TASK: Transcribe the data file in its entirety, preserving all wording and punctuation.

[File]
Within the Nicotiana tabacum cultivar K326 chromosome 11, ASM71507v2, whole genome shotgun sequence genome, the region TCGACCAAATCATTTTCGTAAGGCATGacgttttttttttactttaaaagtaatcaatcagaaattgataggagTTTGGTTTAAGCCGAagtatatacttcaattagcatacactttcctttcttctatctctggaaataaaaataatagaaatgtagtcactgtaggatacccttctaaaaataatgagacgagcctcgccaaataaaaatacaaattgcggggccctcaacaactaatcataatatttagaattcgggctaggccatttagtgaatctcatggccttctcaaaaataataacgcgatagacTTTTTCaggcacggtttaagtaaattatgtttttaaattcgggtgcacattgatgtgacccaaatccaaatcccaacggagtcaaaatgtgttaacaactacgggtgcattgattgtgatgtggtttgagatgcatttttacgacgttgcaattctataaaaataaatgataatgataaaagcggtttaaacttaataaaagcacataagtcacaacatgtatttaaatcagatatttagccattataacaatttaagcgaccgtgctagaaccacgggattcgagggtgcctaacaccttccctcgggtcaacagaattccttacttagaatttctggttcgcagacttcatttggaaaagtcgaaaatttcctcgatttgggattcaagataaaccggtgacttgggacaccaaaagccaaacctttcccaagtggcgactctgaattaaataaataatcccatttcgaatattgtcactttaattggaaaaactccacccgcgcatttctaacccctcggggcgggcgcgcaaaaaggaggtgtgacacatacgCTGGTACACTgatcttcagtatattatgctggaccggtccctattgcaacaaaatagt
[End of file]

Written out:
Within the Nicotiana tabacum cultivar K326 chromosome 11, ASM71507v2, whole genome shotgun sequence genome, the region TCGACCAAATCATTTTCGTAAGGCATGacgttttttttttactttaaaagtaatcaatcagaaattgataggagTTTGGTTTAAGCCGAagtatatacttcaattagcatacactttcctttcttctatctctggaaataaaaataatagaaatgtagtcactgtaggatacccttctaaaaataatgagacgagcctcgccaaataaaaatacaaattgcggggccctcaacaactaatcataatatttagaattcgggctaggccatttagtgaatctcatggccttctcaaaaataataacgcgatagacTTTTTCaggcacggtttaagtaaattatgtttttaaattcgggtgcacattgatgtgacccaaatccaaatcccaacggagtcaaaatgtgttaacaactacgggtgcattgattgtgatgtggtttgagatgcatttttacgacgttgcaattctataaaaataaatgataatgataaaagcggtttaaacttaataaaagcacataagtcacaacatgtatttaaatcagatatttagccattataacaatttaagcgaccgtgctagaaccacgggattcgagggtgcctaacaccttccctcgggtcaacagaattccttacttagaatttctggttcgcagacttcatttggaaaagtcgaaaatttcctcgatttgggattcaagataaaccggtgacttgggacaccaaaagccaaacctttcccaagtggcgactctgaattaaataaataatcccatttcgaatattgtcactttaattggaaaaactccacccgcgcatttctaacccctcggggcgggcgcgcaaaaaggaggtgtgacacatacgCTGGTACACTgatcttcagtatattatgctggaccggtccctattgcaacaaaatagt